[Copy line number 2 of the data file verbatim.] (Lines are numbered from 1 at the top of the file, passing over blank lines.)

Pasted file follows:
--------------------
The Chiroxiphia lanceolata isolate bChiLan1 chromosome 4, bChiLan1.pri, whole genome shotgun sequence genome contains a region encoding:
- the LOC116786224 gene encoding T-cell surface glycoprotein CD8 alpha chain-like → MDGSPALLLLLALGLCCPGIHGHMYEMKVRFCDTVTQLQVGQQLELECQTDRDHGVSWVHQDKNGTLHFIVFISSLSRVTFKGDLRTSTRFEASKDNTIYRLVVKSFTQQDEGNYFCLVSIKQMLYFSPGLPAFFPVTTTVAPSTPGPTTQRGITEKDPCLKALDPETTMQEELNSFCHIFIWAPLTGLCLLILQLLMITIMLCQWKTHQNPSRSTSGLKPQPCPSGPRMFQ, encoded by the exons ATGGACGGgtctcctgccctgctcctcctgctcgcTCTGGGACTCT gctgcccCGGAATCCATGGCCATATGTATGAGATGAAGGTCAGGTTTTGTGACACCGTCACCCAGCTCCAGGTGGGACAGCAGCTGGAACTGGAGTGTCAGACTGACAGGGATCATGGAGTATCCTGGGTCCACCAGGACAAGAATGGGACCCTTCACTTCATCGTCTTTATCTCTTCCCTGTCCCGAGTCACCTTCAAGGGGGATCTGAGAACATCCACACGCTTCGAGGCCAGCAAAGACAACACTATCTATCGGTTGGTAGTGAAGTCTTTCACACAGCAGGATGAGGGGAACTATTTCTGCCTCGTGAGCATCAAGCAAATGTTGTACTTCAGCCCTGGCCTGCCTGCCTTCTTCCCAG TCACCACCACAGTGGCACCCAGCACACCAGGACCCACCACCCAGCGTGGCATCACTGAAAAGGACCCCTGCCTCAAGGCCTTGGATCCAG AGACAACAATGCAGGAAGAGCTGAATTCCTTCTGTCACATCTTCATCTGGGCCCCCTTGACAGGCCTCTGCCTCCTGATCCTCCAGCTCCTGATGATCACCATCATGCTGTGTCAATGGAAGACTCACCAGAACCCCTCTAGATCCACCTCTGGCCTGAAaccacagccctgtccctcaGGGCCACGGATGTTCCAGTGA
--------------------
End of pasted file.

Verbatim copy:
- the LOC116786224 gene encoding T-cell surface glycoprotein CD8 alpha chain-like → MDGSPALLLLLALGLCCPGIHGHMYEMKVRFCDTVTQLQVGQQLELECQTDRDHGVSWVHQDKNGTLHFIVFISSLSRVTFKGDLRTSTRFEASKDNTIYRLVVKSFTQQDEGNYFCLVSIKQMLYFSPGLPAFFPVTTTVAPSTPGPTTQRGITEKDPCLKALDPETTMQEELNSFCHIFIWAPLTGLCLLILQLLMITIMLCQWKTHQNPSRSTSGLKPQPCPSGPRMFQ, encoded by the exons ATGGACGGgtctcctgccctgctcctcctgctcgcTCTGGGACTCT gctgcccCGGAATCCATGGCCATATGTATGAGATGAAGGTCAGGTTTTGTGACACCGTCACCCAGCTCCAGGTGGGACAGCAGCTGGAACTGGAGTGTCAGACTGACAGGGATCATGGAGTATCCTGGGTCCACCAGGACAAGAATGGGACCCTTCACTTCATCGTCTTTATCTCTTCCCTGTCCCGAGTCACCTTCAAGGGGGATCTGAGAACATCCACACGCTTCGAGGCCAGCAAAGACAACACTATCTATCGGTTGGTAGTGAAGTCTTTCACACAGCAGGATGAGGGGAACTATTTCTGCCTCGTGAGCATCAAGCAAATGTTGTACTTCAGCCCTGGCCTGCCTGCCTTCTTCCCAG TCACCACCACAGTGGCACCCAGCACACCAGGACCCACCACCCAGCGTGGCATCACTGAAAAGGACCCCTGCCTCAAGGCCTTGGATCCAG AGACAACAATGCAGGAAGAGCTGAATTCCTTCTGTCACATCTTCATCTGGGCCCCCTTGACAGGCCTCTGCCTCCTGATCCTCCAGCTCCTGATGATCACCATCATGCTGTGTCAATGGAAGACTCACCAGAACCCCTCTAGATCCACCTCTGGCCTGAAaccacagccctgtccctcaGGGCCACGGATGTTCCAGTGA